Data and Databases, Distributed Computing, Networks


Kode Vicious: What Are You Trying to Pull?

A single cache miss is more expensive than many instructions.

Saving instructions—how very 1990s of him. It's always nice when people pay attention to details, but sometimes they simply don't pay attention to the right ones. While KV would never encourage developers to waste instructions, given the state of modern software, it does seem like someone already has. KV would, as you did, come out on the side of legibility over the saving of a few instructions.

Kode Vicious



The Flame Graph

  Brendan Gregg

This visualization of software execution is a new necessity for performance profiling and debugging.

An everyday problem in our industry is understanding how software is consuming resources, particularly CPUs. What exactly is consuming how much, and how did this change since the last software version? These questions can be answered using software profilers, tools that help direct developers to optimize their code and operators to tune their environment. The output of profilers can be verbose, however, making it laborious to study and comprehend. The flame graph provides a new visualization for profiler output and can make for much faster comprehension, reducing the time for root cause analysis.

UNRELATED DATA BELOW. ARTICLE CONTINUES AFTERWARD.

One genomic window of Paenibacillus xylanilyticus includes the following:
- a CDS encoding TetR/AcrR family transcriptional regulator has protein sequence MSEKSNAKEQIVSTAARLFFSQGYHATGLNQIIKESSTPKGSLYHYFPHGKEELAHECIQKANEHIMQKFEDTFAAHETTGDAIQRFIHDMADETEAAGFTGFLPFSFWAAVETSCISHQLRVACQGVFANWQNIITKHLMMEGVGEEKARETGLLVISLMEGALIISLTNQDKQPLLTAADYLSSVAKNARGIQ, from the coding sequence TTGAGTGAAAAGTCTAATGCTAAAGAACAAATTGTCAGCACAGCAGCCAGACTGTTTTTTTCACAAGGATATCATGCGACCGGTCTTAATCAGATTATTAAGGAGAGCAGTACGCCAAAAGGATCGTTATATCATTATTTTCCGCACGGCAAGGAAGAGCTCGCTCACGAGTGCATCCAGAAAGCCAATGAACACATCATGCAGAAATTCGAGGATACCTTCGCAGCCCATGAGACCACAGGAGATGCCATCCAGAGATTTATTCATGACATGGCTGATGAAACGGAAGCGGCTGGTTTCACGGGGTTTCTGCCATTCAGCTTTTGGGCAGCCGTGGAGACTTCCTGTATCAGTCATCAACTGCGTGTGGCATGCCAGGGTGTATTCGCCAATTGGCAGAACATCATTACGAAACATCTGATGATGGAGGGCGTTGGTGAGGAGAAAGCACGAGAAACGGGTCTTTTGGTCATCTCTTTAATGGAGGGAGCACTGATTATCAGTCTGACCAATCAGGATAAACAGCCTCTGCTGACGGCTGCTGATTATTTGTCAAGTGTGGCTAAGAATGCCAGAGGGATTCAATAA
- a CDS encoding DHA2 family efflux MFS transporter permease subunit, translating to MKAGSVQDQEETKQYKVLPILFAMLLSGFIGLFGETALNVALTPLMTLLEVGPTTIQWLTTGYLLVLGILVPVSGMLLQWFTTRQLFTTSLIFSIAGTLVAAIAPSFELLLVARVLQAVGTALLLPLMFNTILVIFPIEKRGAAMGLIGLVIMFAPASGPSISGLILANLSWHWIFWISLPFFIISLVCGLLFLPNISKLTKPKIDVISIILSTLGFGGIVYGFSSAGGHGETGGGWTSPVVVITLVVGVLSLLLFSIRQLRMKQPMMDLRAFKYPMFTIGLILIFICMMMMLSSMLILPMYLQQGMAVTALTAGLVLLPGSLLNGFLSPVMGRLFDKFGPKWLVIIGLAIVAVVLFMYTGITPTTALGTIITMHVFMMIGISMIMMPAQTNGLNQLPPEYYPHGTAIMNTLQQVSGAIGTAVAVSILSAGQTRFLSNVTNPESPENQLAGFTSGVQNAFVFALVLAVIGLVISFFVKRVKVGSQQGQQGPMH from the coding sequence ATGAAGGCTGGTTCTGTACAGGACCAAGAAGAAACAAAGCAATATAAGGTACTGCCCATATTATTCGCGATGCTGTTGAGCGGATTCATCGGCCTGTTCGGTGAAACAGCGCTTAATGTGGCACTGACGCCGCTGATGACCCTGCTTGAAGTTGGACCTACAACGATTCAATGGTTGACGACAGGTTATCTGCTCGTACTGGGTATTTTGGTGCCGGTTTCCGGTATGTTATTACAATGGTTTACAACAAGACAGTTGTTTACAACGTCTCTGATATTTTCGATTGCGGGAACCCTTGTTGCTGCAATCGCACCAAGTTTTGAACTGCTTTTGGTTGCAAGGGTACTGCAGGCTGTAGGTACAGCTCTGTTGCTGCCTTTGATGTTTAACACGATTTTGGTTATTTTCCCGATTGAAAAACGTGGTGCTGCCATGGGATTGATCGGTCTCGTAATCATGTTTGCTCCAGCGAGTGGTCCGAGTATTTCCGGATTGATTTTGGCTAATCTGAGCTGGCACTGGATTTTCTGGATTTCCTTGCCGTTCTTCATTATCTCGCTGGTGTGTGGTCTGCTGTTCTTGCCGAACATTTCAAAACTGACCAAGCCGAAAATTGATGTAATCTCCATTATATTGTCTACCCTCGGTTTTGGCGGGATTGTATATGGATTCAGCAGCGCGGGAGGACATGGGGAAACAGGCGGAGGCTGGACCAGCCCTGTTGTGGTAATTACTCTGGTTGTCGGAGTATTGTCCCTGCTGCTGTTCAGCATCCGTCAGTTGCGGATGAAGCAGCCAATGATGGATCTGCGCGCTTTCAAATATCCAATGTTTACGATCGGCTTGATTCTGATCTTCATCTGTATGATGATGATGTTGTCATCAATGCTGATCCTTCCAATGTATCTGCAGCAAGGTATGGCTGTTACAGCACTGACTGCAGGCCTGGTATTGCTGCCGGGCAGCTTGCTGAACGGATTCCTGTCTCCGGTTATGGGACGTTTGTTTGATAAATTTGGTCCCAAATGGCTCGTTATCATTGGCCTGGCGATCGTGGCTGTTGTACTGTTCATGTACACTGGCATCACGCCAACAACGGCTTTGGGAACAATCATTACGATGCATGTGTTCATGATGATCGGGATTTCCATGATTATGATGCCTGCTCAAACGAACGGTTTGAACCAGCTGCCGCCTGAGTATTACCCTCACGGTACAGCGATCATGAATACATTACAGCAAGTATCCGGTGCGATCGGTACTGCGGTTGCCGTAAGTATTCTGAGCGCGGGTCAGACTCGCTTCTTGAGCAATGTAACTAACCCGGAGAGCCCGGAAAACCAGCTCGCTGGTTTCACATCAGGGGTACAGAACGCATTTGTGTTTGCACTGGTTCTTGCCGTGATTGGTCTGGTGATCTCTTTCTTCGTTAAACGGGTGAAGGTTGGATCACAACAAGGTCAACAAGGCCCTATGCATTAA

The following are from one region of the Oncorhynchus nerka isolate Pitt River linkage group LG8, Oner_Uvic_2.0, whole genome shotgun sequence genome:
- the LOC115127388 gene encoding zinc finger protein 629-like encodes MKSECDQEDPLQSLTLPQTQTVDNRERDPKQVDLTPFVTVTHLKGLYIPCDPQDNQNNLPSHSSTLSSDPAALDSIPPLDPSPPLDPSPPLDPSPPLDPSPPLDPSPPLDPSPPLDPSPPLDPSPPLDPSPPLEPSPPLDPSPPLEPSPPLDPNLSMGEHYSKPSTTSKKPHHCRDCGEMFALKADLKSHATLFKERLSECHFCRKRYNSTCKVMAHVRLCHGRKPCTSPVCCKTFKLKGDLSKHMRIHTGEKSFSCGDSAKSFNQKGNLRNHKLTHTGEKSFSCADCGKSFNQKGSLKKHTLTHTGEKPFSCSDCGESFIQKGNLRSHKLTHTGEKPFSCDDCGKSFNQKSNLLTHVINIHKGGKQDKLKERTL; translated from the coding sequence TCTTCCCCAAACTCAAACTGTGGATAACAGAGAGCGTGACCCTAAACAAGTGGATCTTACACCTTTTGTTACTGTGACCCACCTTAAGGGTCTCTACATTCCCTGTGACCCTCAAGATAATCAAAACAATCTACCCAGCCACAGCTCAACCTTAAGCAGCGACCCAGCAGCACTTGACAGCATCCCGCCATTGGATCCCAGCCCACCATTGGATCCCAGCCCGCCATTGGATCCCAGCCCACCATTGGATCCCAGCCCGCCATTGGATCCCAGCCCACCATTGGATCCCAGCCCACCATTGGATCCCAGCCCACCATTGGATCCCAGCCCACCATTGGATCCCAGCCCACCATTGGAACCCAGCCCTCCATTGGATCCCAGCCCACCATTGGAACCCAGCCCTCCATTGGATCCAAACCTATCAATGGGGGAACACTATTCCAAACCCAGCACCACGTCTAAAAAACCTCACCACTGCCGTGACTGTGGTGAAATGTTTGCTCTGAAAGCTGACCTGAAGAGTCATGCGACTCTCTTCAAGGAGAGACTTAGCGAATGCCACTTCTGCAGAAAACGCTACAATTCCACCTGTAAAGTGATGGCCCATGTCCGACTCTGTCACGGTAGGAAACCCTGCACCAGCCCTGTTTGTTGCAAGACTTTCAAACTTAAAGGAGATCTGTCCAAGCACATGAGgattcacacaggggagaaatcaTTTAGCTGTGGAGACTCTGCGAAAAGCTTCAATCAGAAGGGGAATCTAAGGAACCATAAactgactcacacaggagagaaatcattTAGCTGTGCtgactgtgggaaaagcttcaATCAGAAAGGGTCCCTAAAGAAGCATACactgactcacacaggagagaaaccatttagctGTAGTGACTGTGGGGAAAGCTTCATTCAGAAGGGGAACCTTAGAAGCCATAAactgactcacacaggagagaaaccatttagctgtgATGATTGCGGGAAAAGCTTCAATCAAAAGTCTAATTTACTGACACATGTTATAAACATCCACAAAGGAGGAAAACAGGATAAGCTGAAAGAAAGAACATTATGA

Development



January/February 2016


The Soft Side of Software:
Delegation as Art


  Kate Matsudaira

Be someone who makes everyone else better.

When I started my career as a junior engineer, I couldn't wait to be senior. I would regularly review our promotion guidelines and assess my progress and contributions against them. Of course, at the time I didn't really understand what being senior meant. Being a senior engineer means having strong technical skills, the ability to communicate well and navigate ambiguous situations, and most important of all, the ability to grow and lead other people. Leadership isn't just for managers anymore.

The Soft Side of Software